Over 500 NCJW women from all over this country, almost half of them first-time attendees, converged on Washington DC the second week in April for 2 1/2 days of intense workshops, lectures, awards ceremonies, issue briefings and networking, which culminated in 150 legislative office visits on Capitol Hill.
We were awed by the organizing skills of the teens from Marjory Stoneham Douglas High School, by the determination of the Young Dreamer to fight for her right to stay here, and by the collaborative work of 19 Israeli feminists who are changing the role of women in Israel.
We gave a standing ovation for former Senator Heidi Heitkamp, and for Sally Yates, the former Acting Attorney General as they each received the Woman Who Dared Award. With characteristic Texas humor, Cecile Richards, the retiring president of the Planned Parenthood Federation of America Action Fund, accepted our prestigious Social Action Award.
The speakers and awardees were inspiring and energizing. And with facts, figures, and personal stories from the workshops, NCJW women went to speak to their elected representatives about four domestic issues: judicial nominations, gun violence prevention, voting rights, and reproductive choice.
And our work for those four issues does not end with Washington Institute; it has to continue at home by each of you taking action by email, phone call or by organizing a visit to the local office of your representatives.
Judicial Nominations: To federal district courts and federal circuit courts. Resources and information are on the NCJW website (www.ncjw.org). Although this is an issue only for our senators—and with the Democrats in the minority, they have limited influence on the outcome—it is important that all senators argue for judges who are qualified, independent and diverse. The president is nominating mainly white men, many from conservative law firms and institutions with little or no judicial experience. The Senate is often ignoring the recommendations of the American Bar Association, traditionally an important and impartial source for evaluating candidates, and is not consulting with, or is ignoring the will of senators in whose states those candidates will become judges. The Senate has also just reduced debate time on nominations from 30 hours to 2 hours.
What you can do: Thank your senators both of whom have been voting against the worst nominations, and urge them to keep speaking out for a judiciary that is qualified, independent and diverse.
Gun Violence Prevention: Resources and information are on the NCJW website. Finally, the House has passed three bills—HR8, calling for background checks for all gun sales, with a few exceptions; HR 1112, which gives the FBI 10 days to complete a background check; and VAWA (the Violence Against Women Act), which includes boyfriends, stalkers and others involved in domestic violence in the ban on buying guns. The bill to focus on in the Senate is S42, the Background Check Expansion Act.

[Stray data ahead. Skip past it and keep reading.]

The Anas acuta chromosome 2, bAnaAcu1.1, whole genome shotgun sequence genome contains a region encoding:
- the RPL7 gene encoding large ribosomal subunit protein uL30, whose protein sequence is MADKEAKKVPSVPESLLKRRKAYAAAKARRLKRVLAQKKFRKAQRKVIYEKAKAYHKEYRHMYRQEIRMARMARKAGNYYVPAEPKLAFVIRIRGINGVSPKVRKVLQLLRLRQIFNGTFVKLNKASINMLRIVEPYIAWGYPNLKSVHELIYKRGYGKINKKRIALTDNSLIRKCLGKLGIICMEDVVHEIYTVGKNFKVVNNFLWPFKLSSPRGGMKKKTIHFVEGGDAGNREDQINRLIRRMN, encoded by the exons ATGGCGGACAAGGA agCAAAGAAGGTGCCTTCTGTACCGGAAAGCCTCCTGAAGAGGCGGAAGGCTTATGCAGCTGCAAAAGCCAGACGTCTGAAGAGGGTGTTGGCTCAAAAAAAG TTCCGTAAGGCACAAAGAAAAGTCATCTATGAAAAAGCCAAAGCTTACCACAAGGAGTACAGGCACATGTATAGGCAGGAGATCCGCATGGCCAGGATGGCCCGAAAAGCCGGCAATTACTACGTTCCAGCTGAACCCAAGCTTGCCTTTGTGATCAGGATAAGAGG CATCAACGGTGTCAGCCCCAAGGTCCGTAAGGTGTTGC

What you can do: Both New Jersey senators are cosponsors and should be thanked and asked to work to bring S42 to the senate floor.
Voting Rights Advancement Act: HR 4 / S 561 restores voting rights to its former strength. In 2013 the Supreme Court gutted a key provision of the original act, leading to many states instituting voter suppression laws across the country. This bill prevents restrictive voting laws and promotes transparency.
What you can do: HR4..Thank Congresswoman Mikie Sherrill for cosponsoring and ask Congressman Tom Malinowski to become a sponsor. Thank both senators for cosponsoring S561. Urge all to vote for these bills.
EACH Woman Act: Equal Access to Abortion Coverage in Health Insurance—HR 1692 / S 758. See the website for full background information. After 40 years, this act would undo the Hyde Amendment and prevent local, state and federal political interference in the decision of private heath insurers to offer coverage for abortion.
What you can do: Urge all your representatives to become cosponsors of these bills and to work for their passage.
—Lesley Frost, Advocacy Chair
Congresswoman Mikie Sherrill
1208 Longworth HOB
Washington, DC 20515
Congressman Tom Malinowski
426 Cannon HOB
Washington, DC 20515
Senator Cory Booker
717 Hart Senate Office Building
Washington, DC 20510
Senator Bob Menendez
528 Hart Senate Office Building
Washington, DC 20510